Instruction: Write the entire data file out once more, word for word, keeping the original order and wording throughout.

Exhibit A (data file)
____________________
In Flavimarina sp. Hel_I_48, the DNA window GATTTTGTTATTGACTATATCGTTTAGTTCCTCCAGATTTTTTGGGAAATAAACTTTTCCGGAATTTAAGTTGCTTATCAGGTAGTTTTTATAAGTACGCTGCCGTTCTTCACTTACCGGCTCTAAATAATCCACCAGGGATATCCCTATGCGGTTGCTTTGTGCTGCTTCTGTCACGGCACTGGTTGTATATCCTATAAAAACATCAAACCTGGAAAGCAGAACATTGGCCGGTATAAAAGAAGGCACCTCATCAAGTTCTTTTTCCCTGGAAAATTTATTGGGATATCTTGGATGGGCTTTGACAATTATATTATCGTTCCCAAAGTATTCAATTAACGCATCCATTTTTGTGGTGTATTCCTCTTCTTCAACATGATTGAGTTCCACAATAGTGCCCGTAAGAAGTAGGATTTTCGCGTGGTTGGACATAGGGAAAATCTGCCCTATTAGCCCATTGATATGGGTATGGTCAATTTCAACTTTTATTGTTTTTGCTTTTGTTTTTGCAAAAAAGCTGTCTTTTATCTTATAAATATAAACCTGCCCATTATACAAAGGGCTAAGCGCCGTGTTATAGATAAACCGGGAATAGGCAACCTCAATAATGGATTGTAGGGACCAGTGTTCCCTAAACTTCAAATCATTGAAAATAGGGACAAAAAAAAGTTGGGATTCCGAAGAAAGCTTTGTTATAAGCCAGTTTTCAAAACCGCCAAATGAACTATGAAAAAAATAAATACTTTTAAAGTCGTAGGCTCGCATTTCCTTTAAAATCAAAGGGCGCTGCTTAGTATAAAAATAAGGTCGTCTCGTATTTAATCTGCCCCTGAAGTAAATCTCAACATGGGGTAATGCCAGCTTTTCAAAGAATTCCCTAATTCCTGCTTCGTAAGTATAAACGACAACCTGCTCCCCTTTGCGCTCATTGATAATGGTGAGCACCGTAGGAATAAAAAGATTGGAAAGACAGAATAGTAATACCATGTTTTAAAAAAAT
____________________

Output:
In Flavimarina sp. Hel_I_48, the DNA window GATTTTGTTATTGACTATATCGTTTAGTTCCTCCAGATTTTTTGGGAAATAAACTTTTCCGGAATTTAAGTTGCTTATCAGGTAGTTTTTATAAGTACGCTGCCGTTCTTCACTTACCGGCTCTAAATAATCCACCAGGGATATCCCTATGCGGTTGCTTTGTGCTGCTTCTGTCACGGCACTGGTTGTATATCCTATAAAAACATCAAACCTGGAAAGCAGAACATTGGCCGGTATAAAAGAAGGCACCTCATCAAGTTCTTTTTCCCTGGAAAATTTATTGGGATATCTTGGATGGGCTTTGACAATTATATTATCGTTCCCAAAGTATTCAATTAACGCATCCATTTTTGTGGTGTATTCCTCTTCTTCAACATGATTGAGTTCCACAATAGTGCCCGTAAGAAGTAGGATTTTCGCGTGGTTGGACATAGGGAAAATCTGCCCTATTAGCCCATTGATATGGGTATGGTCAATTTCAACTTTTATTGTTTTTGCTTTTGTTTTTGCAAAAAAGCTGTCTTTTATCTTATAAATATAAACCTGCCCATTATACAAAGGGCTAAGCGCCGTGTTATAGATAAACCGGGAATAGGCAACCTCAATAATGGATTGTAGGGACCAGTGTTCCCTAAACTTCAAATCATTGAAAATAGGGACAAAAAAAAGTTGGGATTCCGAAGAAAGCTTTGTTATAAGCCAGTTTTCAAAACCGCCAAATGAACTATGAAAAAAATAAATACTTTTAAAGTCGTAGGCTCGCATTTCCTTTAAAATCAAAGGGCGCTGCTTAGTATAAAAATAAGGTCGTCTCGTATTTAATCTGCCCCTGAAGTAAATCTCAACATGGGGTAATGCCAGCTTTTCAAAGAATTCCCTAATTCCTGCTTCGTAAGTATAAACGACAACCTGCTCCCCTTTGCGCTCATTGATAATGGTGAGCACCGTAGGAATAAAAAGATTGGAAAGACAGAATAGTAATACCATGTTTTAAAAAAAT